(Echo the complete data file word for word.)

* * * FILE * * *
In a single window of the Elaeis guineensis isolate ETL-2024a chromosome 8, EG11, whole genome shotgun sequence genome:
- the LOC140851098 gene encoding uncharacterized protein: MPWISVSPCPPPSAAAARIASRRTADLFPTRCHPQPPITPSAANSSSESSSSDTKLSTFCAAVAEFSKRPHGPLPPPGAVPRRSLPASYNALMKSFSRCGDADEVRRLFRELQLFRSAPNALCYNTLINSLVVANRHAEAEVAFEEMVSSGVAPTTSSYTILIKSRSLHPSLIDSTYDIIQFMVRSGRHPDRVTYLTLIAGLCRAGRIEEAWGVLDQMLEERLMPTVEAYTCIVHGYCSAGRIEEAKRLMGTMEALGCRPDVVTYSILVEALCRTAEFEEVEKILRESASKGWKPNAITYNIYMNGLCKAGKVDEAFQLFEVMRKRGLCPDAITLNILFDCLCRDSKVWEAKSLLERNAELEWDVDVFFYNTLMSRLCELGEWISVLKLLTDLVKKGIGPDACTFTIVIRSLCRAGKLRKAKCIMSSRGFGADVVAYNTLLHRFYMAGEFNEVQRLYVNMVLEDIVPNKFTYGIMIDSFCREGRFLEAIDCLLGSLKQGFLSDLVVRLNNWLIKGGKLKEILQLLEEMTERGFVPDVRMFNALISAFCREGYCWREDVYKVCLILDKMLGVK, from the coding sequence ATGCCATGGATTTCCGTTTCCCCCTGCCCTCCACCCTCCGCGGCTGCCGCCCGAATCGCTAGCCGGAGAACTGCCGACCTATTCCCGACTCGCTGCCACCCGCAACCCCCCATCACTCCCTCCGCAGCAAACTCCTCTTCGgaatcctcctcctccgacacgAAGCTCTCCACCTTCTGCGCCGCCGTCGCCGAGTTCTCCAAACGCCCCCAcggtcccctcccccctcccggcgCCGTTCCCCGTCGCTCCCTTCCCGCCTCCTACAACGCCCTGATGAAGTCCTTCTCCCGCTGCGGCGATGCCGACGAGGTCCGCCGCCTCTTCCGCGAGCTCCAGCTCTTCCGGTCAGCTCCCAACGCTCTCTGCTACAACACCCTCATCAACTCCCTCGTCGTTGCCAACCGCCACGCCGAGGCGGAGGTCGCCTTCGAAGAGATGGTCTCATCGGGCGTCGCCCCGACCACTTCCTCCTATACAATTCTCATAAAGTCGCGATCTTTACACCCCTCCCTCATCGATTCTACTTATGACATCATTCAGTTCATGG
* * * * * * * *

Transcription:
In a single window of the Elaeis guineensis isolate ETL-2024a chromosome 8, EG11, whole genome shotgun sequence genome:
- the LOC140851098 gene encoding uncharacterized protein: MPWISVSPCPPPSAAAARIASRRTADLFPTRCHPQPPITPSAANSSSESSSSDTKLSTFCAAVAEFSKRPHGPLPPPGAVPRRSLPASYNALMKSFSRCGDADEVRRLFRELQLFRSAPNALCYNTLINSLVVANRHAEAEVAFEEMVSSGVAPTTSSYTILIKSRSLHPSLIDSTYDIIQFMVRSGRHPDRVTYLTLIAGLCRAGRIEEAWGVLDQMLEERLMPTVEAYTCIVHGYCSAGRIEEAKRLMGTMEALGCRPDVVTYSILVEALCRTAEFEEVEKILRESASKGWKPNAITYNIYMNGLCKAGKVDEAFQLFEVMRKRGLCPDAITLNILFDCLCRDSKVWEAKSLLERNAELEWDVDVFFYNTLMSRLCELGEWISVLKLLTDLVKKGIGPDACTFTIVIRSLCRAGKLRKAKCIMSSRGFGADVVAYNTLLHRFYMAGEFNEVQRLYVNMVLEDIVPNKFTYGIMIDSFCREGRFLEAIDCLLGSLKQGFLSDLVVRLNNWLIKGGKLKEILQLLEEMTERGFVPDVRMFNALISAFCREGYCWREDVYKVCLILDKMLGVK, from the coding sequence ATGCCATGGATTTCCGTTTCCCCCTGCCCTCCACCCTCCGCGGCTGCCGCCCGAATCGCTAGCCGGAGAACTGCCGACCTATTCCCGACTCGCTGCCACCCGCAACCCCCCATCACTCCCTCCGCAGCAAACTCCTCTTCGgaatcctcctcctccgacacgAAGCTCTCCACCTTCTGCGCCGCCGTCGCCGAGTTCTCCAAACGCCCCCAcggtcccctcccccctcccggcgCCGTTCCCCGTCGCTCCCTTCCCGCCTCCTACAACGCCCTGATGAAGTCCTTCTCCCGCTGCGGCGATGCCGACGAGGTCCGCCGCCTCTTCCGCGAGCTCCAGCTCTTCCGGTCAGCTCCCAACGCTCTCTGCTACAACACCCTCATCAACTCCCTCGTCGTTGCCAACCGCCACGCCGAGGCGGAGGTCGCCTTCGAAGAGATGGTCTCATCGGGCGTCGCCCCGACCACTTCCTCCTATACAATTCTCATAAAGTCGCGATCTTTACACCCCTCCCTCATCGATTCTACTTATGACATCATTCAGTTCATGG